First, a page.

Texas Governor George Bush and Arizona Senator John McCain turned their Republican hostilities toward the main event, Super Tuesday, after the Texas governor won the three state primaries to capture the lead in the struggle for the Republican presidential nomination. They traded accusations of divisive, low-road campaigning and posted rival victory forecasts for the climactic tests ahead. Saying he’s not going to rest yet, Bush told ABC’s Good Morning America that candidates like McCain who use name calling and accusations get hurt at the polls.
Vice President Al Gore rebuffed Bill Bradley’s last-chance bid for headway in his faltering challenge before Democratic contests in 15 states next Tuesday that could decide who wins that nomination. Gore won overwhelmingly in Washington State’s primary, gaining no delegates but denying his rival any basis on which to claim a boost in the next round.
With an estimated one million people displaced by Mozambique’s worst floods on record, helicopters and boats tried to save those still trapped today by high waters, while international donors delivered large amounts of emergency supplies. The latest official estimate is that 200 people have died in the floods that have devastated this impoverished southeast African country of Mozambique of 19 million people since the beginning of February. But aid agencies expect the death toll to run into the thousands. Bodies are believed to be trapped inside huts or under water. President Joaquim Chissano today urged the international community to provide more help.
The death toll from two days of riots in southeast Nigeria rose above 400 today as troops patrolled potential flash points to prevent religious and ethnic bloodshed from spreading. Governors in northern Nigeria face the task of explaining to their people why they had agreed to stop pursuing strict Islamic law, the main factor triggering an outbreak of violence that has raised questions over the future of Africa’s most populous nation. Rioting flared in ethnic Ibo and Christian Aba this week, in a backlash to the deaths of hundreds of people in clashes between Muslims and Christians last week in the northern city of Kaduna.
A leading environmental group in Indonesia yesterday slammed former U.S. Secretary of State Henry Kissinger for urging Indonesia not to review business deals with the giant copper and mining company Freeport-McMoRan Indonesia. The Indonesian Forum for the Environment, known as WALHI, said the statement was a form of intimidation against the Indonesian government, considering that Freeport Indonesia was accused of pollution in Irian Jaya, where the company is based. Emmy Hafild, the head of WALHI, said, “We strongly protest against Kissinger’s statement because it sounds like intimidation. We think his statement is unethical, bullying, and ignores the democratization process now underway in the country.” Kissinger is a member of the board of directors of Freeport-McMoRan’s parent company that’s based in Louisiana, Freeport-McMoRan Copper and Gold.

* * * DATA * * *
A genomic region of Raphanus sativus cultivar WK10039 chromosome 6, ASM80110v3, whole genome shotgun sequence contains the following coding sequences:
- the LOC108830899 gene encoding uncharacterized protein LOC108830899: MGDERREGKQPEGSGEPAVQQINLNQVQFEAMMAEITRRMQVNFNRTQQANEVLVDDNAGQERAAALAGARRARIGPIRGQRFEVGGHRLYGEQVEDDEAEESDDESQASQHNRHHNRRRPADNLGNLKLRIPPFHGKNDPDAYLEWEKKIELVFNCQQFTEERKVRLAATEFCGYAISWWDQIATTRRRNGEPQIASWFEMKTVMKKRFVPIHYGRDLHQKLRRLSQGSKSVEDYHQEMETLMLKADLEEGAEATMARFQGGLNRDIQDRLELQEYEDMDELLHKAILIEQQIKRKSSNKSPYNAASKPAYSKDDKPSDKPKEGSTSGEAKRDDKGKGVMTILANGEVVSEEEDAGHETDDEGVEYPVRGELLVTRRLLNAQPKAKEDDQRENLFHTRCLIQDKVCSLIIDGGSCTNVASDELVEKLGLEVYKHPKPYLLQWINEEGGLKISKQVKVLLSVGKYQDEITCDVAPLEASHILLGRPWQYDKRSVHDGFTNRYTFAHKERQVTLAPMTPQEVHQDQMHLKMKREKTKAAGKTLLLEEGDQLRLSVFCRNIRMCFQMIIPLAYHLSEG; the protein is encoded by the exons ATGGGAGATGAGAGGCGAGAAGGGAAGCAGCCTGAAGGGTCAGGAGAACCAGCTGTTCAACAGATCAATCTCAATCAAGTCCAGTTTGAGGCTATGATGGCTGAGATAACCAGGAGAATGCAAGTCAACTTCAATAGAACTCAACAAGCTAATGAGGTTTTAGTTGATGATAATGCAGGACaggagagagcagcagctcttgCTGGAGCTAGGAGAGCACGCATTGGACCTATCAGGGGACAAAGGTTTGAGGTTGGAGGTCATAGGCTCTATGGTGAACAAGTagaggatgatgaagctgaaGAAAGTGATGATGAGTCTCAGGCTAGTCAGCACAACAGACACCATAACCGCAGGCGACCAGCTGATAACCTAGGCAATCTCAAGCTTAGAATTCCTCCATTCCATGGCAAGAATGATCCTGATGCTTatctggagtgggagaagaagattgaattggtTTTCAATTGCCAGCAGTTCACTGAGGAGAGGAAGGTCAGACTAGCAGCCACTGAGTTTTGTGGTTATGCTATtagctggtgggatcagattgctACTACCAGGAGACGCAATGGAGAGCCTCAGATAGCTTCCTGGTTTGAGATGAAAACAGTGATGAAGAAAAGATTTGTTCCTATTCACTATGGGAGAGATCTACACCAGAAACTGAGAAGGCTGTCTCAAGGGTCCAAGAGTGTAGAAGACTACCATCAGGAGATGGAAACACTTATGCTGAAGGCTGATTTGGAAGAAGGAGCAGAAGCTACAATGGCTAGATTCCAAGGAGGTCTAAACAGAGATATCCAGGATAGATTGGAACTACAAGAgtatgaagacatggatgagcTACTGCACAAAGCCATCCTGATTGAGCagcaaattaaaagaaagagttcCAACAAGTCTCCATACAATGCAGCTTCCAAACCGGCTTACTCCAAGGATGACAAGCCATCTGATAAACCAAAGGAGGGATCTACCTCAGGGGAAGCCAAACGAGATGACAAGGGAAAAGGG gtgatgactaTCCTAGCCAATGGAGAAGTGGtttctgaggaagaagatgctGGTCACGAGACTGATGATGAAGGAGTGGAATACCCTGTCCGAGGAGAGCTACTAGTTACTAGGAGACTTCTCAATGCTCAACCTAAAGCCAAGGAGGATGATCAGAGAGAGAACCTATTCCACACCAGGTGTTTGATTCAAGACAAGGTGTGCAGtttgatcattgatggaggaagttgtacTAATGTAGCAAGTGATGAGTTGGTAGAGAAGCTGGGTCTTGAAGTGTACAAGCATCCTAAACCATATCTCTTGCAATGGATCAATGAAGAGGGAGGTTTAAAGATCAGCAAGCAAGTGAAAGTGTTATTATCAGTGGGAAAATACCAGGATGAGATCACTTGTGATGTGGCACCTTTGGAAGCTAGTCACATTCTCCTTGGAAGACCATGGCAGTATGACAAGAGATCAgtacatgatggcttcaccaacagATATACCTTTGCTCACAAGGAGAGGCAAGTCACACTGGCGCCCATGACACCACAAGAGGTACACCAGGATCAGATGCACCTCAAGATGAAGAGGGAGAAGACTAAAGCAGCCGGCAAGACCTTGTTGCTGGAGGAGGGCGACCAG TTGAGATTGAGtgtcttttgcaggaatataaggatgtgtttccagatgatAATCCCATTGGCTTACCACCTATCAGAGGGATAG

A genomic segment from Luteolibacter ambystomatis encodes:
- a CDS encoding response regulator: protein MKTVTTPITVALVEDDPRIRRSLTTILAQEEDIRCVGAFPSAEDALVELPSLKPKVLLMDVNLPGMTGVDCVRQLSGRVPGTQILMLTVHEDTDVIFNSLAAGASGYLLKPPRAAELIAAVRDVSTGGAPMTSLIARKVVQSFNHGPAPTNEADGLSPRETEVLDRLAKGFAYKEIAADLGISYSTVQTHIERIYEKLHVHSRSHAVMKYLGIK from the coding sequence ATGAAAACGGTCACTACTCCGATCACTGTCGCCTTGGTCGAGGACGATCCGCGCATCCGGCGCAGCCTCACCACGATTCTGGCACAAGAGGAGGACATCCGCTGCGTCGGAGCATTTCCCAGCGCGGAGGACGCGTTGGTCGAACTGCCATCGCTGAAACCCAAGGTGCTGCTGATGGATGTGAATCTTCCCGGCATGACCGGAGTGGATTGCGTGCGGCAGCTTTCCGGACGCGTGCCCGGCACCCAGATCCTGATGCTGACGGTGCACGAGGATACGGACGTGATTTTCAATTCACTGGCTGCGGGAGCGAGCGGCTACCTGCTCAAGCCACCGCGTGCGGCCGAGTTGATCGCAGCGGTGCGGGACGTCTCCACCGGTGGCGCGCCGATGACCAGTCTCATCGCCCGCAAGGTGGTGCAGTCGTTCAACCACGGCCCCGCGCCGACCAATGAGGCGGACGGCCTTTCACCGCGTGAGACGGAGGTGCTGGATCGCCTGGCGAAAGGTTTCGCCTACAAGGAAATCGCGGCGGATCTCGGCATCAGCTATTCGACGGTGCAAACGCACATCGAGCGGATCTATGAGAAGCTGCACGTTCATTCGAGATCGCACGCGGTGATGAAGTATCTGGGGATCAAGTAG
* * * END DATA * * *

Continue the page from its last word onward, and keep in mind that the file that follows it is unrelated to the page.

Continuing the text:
Democrats have introduced resolutions in the House and Senate condemning Bob Jones University. That’s the Christian school where Republican presidential candidate George W. Bush spoke before the South Carolina primary. University President Bob Jones III has an essay on the school’s website that describes Roman Catholicism and Mormonism as “cults which call themselves Christian,” and the school bans interracial dating among students. Bush has expressed regret that he did not denounce the school’s ideology at the time of his appearance. Congressional Republicans accused Democrats of partisan politics and vowed to keep the resolutions off the floor. Meanwhile, Reform Party presidential contender Pat Buchanan has come to George W. Bush’s defense, saying he’s being unfairly targeted in a religious war within the Republican Party. The former Republican presidential candidate said Bush has been unfairly criticized for his appearance at Bob Jones University. “Speaking to students does not mean a person accepts the school’s theological beliefs,” Pat Buchanan said.
A scandal-plagued anti-gang unit at the Los Angeles Police Department routinely made up its own rules, with no or little supervision. That’s according to a 362-page LAPD report scheduled to be made public today. According to the Los Angeles Times and Daily News of Los Angeles, the report says there were plenty of red flags indicating corruption and abuses by police, but no one in authority seems to have noticed or dealt with the warning signs. Officers in the anti-gang unit are accused of beating, framing and shooting innocent people. Twenty police officers have been relieved of duty in the scandal. Forty convictions have been overturned due to tainted evidence, and scores of other cases are being reviewed.